• IB: 37 points with 666 at HL - 34 points with 655 at HL.

Minimum entry requirement

The minimum entry requirement for widening access applicants is:

  • SQA Highers: ABBB by end of S6. BBB must be achieved in one year of S4-S6.
  • A Levels: ABB.
  • IB: 34 points with 655 at HL.

More information for widening access applicants

Required subjects

The grades used to meet our entry requirements must include:

  • SQA: Highers: no specific Higher subjects required. National 5s: English at C.
  • A Levels: no specific A Level subjects required. GCSEs: English at C or 4.
  • IB: HL: no specific subjects required. SL: English at 5.

Find out more about entry requirements

International applicants

We welcome applications from students studying a wide range of international qualifications.

Entry requirements by country

International Foundation Programme

If you are an international student and your school qualifications are not accepted for direct entry to the University you may be eligible for admission to this degree programme through our International Foundation Programme.

International Foundation Programme

Mature applicants

We welcome applications from mature students and accept a range of qualifications.

Mature applicant qualifications

Regardless of your nationality or country of residence, you must demonstrate a level of English language competency at a level that will enable you to succeed in your studies.

SQA, GCSE and IB

For SQA, GCSE and IB students, unless a higher level is specified in the stated entry requirements, a pass is required in English at the following grades or higher:

  • SQA National 5 at C
  • GCSE at C or 4
  • Level 2 Certificate at C
  • IB Standard Level at 5 (English ab initio is not accepted for entry)

English language tests

We accept the following English language qualifications at the grades specified:

  • IELTS Academic: total 6.5 with at least 5.5 in each component.We do not accept IELTS One Skill Retake to meet our English language requirements.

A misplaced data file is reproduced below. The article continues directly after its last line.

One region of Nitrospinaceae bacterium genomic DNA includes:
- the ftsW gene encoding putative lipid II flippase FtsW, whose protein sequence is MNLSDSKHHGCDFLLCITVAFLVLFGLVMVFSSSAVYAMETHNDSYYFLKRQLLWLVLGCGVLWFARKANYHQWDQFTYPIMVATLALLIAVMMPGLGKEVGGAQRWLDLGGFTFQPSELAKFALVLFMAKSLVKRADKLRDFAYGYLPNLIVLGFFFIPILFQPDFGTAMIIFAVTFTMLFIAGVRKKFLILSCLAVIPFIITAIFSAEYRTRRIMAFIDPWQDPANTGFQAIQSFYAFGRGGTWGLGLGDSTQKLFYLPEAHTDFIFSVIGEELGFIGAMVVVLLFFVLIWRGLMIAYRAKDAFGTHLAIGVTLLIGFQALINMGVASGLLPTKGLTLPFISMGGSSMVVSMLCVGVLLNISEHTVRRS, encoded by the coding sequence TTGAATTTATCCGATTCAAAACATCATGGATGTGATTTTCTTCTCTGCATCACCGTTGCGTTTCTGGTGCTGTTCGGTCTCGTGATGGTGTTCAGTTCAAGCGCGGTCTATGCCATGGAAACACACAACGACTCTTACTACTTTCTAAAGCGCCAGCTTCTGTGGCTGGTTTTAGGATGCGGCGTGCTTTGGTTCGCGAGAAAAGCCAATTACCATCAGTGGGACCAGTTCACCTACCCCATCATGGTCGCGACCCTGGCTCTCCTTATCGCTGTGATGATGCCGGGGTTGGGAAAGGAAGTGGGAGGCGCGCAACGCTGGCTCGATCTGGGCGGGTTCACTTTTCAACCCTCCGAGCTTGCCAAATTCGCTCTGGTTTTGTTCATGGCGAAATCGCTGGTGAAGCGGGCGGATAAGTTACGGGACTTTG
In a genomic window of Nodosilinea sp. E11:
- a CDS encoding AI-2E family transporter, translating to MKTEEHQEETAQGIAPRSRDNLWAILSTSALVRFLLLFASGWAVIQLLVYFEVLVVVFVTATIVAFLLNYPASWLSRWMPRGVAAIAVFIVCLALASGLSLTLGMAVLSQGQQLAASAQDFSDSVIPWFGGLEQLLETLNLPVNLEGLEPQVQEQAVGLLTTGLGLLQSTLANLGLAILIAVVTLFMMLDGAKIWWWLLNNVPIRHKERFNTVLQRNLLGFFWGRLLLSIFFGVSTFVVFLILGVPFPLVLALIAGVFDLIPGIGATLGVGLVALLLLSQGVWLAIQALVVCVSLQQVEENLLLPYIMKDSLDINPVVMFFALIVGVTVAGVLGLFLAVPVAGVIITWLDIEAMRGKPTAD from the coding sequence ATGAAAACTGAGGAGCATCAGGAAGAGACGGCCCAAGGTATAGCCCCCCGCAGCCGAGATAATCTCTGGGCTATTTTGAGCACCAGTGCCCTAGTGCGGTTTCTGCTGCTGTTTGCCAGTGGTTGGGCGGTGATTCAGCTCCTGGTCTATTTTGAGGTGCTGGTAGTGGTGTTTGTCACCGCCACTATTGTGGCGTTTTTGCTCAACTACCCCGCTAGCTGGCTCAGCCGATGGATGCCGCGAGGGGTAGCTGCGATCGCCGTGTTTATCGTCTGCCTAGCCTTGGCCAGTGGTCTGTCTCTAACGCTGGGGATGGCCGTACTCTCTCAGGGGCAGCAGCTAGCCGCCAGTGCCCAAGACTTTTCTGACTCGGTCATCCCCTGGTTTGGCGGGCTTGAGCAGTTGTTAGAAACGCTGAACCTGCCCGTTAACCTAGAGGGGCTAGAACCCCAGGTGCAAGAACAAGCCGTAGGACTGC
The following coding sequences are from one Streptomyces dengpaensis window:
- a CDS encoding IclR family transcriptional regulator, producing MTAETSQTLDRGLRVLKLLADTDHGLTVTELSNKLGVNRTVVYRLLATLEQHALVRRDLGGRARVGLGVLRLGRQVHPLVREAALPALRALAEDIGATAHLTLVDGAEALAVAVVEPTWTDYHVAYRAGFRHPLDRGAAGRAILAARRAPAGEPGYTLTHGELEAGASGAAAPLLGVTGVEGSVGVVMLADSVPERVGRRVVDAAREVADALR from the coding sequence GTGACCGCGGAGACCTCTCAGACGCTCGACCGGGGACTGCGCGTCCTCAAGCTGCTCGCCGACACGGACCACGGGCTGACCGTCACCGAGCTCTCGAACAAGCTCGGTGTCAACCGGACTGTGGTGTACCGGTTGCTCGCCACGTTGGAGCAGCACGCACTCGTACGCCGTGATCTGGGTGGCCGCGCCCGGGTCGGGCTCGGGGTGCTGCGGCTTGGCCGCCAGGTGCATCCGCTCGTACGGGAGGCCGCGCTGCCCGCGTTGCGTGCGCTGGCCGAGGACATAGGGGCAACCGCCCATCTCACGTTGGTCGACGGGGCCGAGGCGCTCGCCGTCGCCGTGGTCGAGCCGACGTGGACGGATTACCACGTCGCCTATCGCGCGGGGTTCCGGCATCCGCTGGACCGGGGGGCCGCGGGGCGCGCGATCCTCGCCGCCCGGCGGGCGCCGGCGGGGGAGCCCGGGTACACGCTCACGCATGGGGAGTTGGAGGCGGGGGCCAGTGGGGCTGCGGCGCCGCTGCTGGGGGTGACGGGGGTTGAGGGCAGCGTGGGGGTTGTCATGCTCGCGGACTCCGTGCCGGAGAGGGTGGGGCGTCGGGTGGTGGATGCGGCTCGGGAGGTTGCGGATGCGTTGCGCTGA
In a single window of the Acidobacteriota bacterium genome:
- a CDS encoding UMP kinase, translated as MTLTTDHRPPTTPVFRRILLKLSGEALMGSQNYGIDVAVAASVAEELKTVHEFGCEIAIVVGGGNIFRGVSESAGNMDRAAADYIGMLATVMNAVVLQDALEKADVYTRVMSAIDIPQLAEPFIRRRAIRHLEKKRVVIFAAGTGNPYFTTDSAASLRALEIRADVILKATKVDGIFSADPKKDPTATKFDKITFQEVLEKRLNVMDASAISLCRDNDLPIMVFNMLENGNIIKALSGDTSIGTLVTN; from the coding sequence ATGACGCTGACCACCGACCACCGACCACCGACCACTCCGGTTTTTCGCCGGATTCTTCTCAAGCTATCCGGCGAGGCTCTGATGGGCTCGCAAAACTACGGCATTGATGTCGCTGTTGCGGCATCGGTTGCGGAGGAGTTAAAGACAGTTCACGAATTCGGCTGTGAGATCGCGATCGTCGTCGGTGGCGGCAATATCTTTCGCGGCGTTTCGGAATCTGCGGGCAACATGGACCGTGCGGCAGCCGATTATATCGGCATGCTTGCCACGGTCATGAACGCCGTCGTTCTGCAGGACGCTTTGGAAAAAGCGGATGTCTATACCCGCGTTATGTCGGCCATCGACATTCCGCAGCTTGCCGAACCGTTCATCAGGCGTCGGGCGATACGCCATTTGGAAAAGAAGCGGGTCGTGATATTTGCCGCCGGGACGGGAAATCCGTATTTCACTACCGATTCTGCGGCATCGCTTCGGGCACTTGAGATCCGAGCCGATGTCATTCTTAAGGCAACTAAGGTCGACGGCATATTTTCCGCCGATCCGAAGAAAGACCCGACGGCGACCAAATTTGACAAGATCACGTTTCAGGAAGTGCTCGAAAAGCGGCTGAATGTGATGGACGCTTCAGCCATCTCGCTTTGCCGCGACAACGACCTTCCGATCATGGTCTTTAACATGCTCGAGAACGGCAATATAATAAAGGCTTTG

• TOEFL-iBT (including Home Edition): total 92 with at least 20 in each component. We do not accept TOEFL MyBest Score to meet our English language requirements.
  • C1 Advanced (CAE) / C2 Proficiency (CPE): total 176 with at least 162 in each component.
  • Trinity ISE: ISE II with distinctions in all four components.
  • PTE Academic: total 65 with at least 54 in each component. We do not accept PTE Academic Online.*

We also accept a wider range of international qualifications and tests.

Unless you are a national of a majority English speaking country, your English language qualification must be no more than three and a half years old from the start of the month in which the degree you are applying to study begins. If you are using an IELTS, PTE Academic, TOEFL or Trinity ISE test, it must be no more than two years old on the first of the month in which the degree begins, regardless of your nationality.

English language requirements

(*Revised 24 May 2024 to change PTE Academic requirement from total 62 with at least 54 in each component, and to clarify that we do not accept PTE Academic online.)

This information is part of a government initiative to enhance the material that higher education institutions provide about their degree programmes.

It is one of many sources of information which will enable you to make an informed decision on what and where to study.

Please note that some programmes do not have Discover Uni data available.

Tuition Fees

Tuition fees for MA Social Anthropology and Social Policy

Additional costs

If you choose to go overseas to do your dissertation research, you will be responsible for all costs.

Most students have no additional costs as they either remain in the UK or do their research while studying abroad in Year 3.

Funding

For more information on how much it will cost to study with us and the financial support available see our fees and funding information.

Fees and funding